Just think how much easier it could be for young leaders to engage those people in our societies who respond more in emotional spaces, and read reluctantly at best. But that can only happen if emotional awareness and social skills are reinforced through their education. Politicians would not have to resort to populism to build respect and popularity. Instead they would have the skills to help people understand the huge changes we all need to make.

Even today’s leaders could learn a thing or two. Though it could be harder for them to appreciate, later in life, how they have been seduced into text messaging, a habit which inevitably weakens trust and respect.

If you’re a young engineer, or leader reading this, ask yourself before you next send that text. Could I talk face to face instead? If not, could I call? Could we make a time to talk?

And, as always, remember not all people are alike. Some relationships work best through writing. My grandfather and great uncle ran our family business and communicated by letter through their secretaries for decades even though they had adjacent offices!

Read more: Trevelyan, J. P. (2010, October 27-30). Engineering Students Need to Learn to Teach. Paper presented at the 40th ASEE/IEEE Frontiers in Education Conference, Washington, DC.  Available from IEEE Xplore or myself.

A Bright Energy Future for Pakistan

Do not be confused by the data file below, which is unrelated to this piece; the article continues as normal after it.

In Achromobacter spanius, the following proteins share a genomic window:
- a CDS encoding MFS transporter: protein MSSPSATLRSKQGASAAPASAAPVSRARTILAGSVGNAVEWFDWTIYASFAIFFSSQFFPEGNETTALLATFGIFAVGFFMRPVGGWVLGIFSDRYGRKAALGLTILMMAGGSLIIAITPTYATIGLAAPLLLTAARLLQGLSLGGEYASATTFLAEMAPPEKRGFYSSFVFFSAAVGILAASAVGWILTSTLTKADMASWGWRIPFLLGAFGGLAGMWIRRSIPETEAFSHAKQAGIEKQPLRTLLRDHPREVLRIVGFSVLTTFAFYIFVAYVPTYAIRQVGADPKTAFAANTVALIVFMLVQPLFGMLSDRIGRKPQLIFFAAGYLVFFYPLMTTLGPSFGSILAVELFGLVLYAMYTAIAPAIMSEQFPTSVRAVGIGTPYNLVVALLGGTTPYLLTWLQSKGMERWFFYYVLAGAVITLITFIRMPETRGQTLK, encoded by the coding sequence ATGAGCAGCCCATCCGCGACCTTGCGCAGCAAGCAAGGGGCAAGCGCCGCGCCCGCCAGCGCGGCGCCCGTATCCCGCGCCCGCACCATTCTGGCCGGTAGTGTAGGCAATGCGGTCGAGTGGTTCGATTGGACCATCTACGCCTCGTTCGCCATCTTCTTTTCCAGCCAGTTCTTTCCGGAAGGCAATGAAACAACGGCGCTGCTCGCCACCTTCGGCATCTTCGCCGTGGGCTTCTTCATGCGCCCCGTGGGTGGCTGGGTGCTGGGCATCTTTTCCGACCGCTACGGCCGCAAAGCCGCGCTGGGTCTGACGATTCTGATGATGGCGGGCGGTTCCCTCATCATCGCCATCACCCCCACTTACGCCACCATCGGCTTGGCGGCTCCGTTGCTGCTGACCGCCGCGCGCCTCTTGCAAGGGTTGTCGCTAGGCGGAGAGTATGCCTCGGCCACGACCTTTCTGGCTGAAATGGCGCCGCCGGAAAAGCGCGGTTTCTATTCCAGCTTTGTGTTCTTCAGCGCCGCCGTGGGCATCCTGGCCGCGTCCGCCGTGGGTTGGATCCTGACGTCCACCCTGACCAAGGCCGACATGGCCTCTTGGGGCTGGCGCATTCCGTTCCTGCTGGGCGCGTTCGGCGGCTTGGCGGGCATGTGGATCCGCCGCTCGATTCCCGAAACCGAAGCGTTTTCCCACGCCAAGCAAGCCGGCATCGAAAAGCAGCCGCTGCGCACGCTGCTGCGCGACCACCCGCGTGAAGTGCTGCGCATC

Despite current on-going energy shortages and load shedding, Pakistan has energy wealth that could be unlocked just by thinking differently about electricity distribution.

Electricity distribution

Electricity distribution systems are large engineering enterprises (photo from http://en.wikipedia.org/wiki/Electric_power_transmission)

Electricity supply is capital intensive engineering. Pakistan built the existing electricity supply network with the help of large loans on favourable terms from the World Bank and other international institutions.

In addition, Pakistan has benefited from the generosity of Saudi Arabia in providing low-cost fuel.

Pakistan has reaped the benefits of large hydroelectric generating plants at Mangla, Tarbela and other dams: they generate electricity with no ongoing fuel costs.

As fuel and capital borrowing costs rose for Pakistan in the last 20 years, and the proportion of cheap hydro power reduced, Pakistan governments shielded people from the real cost of electricity generation with generous subsidies but these cannot continue.

Another factor that frustrates efforts to find energy solutions is the high cost of engineering in Pakistan. Through research we have identified many factors that Pakistan engineers struggle to overcome, such as the deep social divides that inhibit effective collaboration and knowledge sharing between engineers, investors and labour. Given the same requirements for product availability and service quality, the cost is almost invariably higher in Pakistan than in industrialised economies like Europe and the USA. Just as an example, when indirect costs are taken into account, the cost of safe drinking water ranges from US$50 to $150 per tonne in Pakistan while the cost in Australia, the driest continent, is US$3 per tonne.

(This is an updated and extended version of an article published in The News, Pakistan, 31st May 2013)